an issue in Somalia and there have never been any terrorism-related
incidents in Somalia. This made the change of tone evident in the
formation and title of this new alliance all the more striking. The
political hostility the alliance expressed had the shape of a definite
One of the main warlords behind the alliance (and the second most
powerful in the capital) is Mohamed Qanyare Afrah. Afrah has accused
the Islamic courts of harbouring foreign terrorists and assassins;
while one of the alliance's businessmen, Bashir Rage, went further: he
claimed that Interpol had given the new grouping a list of more than
seventy "suspected foreign terrorists" in Somalia under the auspices
of the Islamic courts. Rage, who has led the alliance's latest
campaign, is rumoured to be the CIA's "best man in Mogadishu".
Colonel Hassan Dahir Aweys, the most prominent Islamic courts leader,
denied these allegations and in turn accused the warlords of
"opportunism". He claimed that the warlords themselves were acting on
"the orders of foreign elements". Aweys insisted that he himself had
nothing to hide, that he had just retuned from Saudi Arabia, and that
he does not belong to any unlawful group.
There is no independent verification as to whether there are seventy
or more terrorists in Somalia. However, Kenya as well as the United
States claims that those who masterminded the attempted downing of an
Israeli plane in Mombasa in November 2002 may have planned the attack
from Somalia. The United States also regards the Somali religious
group Al-Itihad Al-Islam (AIAI) as a "terrorist organisation". Hassan
Dahir Aweys is a former head of AIAI's military wing. The group as a
whole has never concealed that its principal objective is to turn
Somalia into a religious state ruled by sharia law.
The next intervention
The clash between the warlords and the Islamic courts thus has an
international as well as a Somali dimension. It seems likely that some
help in the form of moral and financial "incentives" from other
countries presumably the United States, Italy and Ethiopia, three
countries whose designs on Somalia are (it might be said without
exaggeration) hardly "pure" has encouraged the warlords to mobilise
their forces against the courts under the guise of the new alliance.
Indeed, a US state department official who monitors Somalia is quite
explicit about US involvement in the conflict; he told AP on condition
of anonymity that "U.S. officials had made contact with a wide range
of Somalis." He declined to say what kind of support the US was supplying.
The militias involved in the latest Somali fighting belong to the same
clan groupings that are normally deployed in the field (occasionally
shifting sides in accordance with the balance of forces). What is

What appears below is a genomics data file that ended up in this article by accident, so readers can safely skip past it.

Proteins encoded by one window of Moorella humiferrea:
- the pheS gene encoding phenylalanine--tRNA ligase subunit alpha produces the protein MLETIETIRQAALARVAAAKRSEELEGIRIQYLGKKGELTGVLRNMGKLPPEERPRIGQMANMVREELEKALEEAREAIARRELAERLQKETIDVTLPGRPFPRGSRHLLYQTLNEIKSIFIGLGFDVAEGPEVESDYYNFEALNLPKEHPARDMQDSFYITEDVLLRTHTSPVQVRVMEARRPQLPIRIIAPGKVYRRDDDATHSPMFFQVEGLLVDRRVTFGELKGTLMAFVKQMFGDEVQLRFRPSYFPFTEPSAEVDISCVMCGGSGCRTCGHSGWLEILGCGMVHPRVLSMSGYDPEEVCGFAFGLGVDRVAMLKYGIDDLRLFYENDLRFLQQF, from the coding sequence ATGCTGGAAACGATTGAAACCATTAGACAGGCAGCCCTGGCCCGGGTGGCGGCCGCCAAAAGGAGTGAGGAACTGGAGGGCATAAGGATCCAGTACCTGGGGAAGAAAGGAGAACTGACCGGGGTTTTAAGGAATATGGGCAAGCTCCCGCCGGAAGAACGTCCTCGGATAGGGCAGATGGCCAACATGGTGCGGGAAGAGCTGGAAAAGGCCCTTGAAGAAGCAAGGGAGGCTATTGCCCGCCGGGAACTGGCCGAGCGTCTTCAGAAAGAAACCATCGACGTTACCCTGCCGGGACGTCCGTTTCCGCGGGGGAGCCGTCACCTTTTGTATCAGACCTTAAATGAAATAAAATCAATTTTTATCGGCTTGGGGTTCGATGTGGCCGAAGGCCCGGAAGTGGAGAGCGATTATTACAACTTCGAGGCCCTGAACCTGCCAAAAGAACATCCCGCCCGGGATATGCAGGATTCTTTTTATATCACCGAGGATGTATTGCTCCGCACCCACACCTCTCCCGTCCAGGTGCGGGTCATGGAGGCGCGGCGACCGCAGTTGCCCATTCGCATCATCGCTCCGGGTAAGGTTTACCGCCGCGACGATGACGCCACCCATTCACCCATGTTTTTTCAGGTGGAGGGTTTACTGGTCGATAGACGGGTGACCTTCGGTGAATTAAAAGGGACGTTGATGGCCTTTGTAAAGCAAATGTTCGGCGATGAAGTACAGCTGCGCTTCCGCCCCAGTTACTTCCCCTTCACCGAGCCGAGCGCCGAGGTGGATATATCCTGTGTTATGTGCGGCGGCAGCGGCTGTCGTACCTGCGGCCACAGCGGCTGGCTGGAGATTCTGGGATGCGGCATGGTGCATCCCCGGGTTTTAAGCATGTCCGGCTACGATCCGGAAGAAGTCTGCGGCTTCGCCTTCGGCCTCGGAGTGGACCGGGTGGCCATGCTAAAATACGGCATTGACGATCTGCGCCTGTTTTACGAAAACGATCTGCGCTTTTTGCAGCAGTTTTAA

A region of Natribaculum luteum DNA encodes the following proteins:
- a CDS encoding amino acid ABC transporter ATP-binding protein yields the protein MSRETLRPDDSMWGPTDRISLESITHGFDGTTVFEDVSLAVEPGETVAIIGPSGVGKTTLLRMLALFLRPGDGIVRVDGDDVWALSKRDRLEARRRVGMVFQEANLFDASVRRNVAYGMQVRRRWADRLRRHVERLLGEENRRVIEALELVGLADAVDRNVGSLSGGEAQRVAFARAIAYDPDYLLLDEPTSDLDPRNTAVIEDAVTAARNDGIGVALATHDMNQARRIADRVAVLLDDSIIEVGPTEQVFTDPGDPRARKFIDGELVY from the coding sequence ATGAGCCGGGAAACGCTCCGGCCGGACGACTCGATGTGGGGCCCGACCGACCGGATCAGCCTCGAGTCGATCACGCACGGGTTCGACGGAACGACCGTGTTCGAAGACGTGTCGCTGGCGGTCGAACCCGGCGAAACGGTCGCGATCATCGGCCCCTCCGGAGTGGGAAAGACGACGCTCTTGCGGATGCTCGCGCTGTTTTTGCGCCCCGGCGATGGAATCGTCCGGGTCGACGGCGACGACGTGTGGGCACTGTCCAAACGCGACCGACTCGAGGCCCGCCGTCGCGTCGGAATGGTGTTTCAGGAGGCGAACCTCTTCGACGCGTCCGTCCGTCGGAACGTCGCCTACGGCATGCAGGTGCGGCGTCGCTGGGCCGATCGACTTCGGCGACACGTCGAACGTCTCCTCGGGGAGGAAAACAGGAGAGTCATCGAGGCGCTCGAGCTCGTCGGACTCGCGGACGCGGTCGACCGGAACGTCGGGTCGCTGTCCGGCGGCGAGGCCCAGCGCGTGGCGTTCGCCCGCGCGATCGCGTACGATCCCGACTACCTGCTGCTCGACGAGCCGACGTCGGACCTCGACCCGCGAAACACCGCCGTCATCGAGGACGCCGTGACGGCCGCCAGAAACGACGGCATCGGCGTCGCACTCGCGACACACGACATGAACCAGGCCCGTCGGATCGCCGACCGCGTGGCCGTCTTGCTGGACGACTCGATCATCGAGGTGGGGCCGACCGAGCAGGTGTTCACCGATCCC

different is the fresh ideological dimension underlying the tension
and violence. Somalia's earlier wars have been based on local
rivalries, power-struggles and disgruntlements among ruthless but
secular warlords; this one is propelled by a more strategic but
potentially more complicated dispute.
This is making an already grim situation even more serious. What
scares many ordinary Somalis is the scale of the hostility and the
deep hatred that both sides have shown for each other; one index of
this is the way they have exchanged shellfire and heavy-weapons fire
indiscriminately in and around the 2 million inhabitants of Mogadishu.
The big question is whether this exercise will prompt another
intervention by the United States, even in the light of the failure
and humiliation that attended its "operation restore hope". The US
conducts regular sea and air surveillance over Somalia, and has
military facilities in the region that could be a stepping-stone to
such involvement (including a large military base in neighbouring
The US's predicament in Iraq makes an immediate US commitment to a
physical presence in Somalia unlikely. But the US worries that the
lack of political progress and popular disaffection with the warlords
will lead Somalis to give more support to the Islamic courts.
Some leaders, including President Yusuf, are in favour of some
international intervention. Both sides involved in the current
Mogadishu fighting oppose the idea, but they face their own dilemma:
how to afford to continue fighting. The warlords have more money,
militias and guns compared to the Islamic courts, but the courts are
determined and well-organised, and can draw on significant backing
The United Nations, which monitors the situation from Kenya, wants
both sides to stop fighting. Its agencies are afraid that a worsening
humanitarian crisis could be intensified by severe starvation, as the
absence of a functioning administration makes it near-impossible to
cope with the pressures of drought. Somalis fear that the disaster
that has engulfed the country since 1991 shows as yet no sign of ending.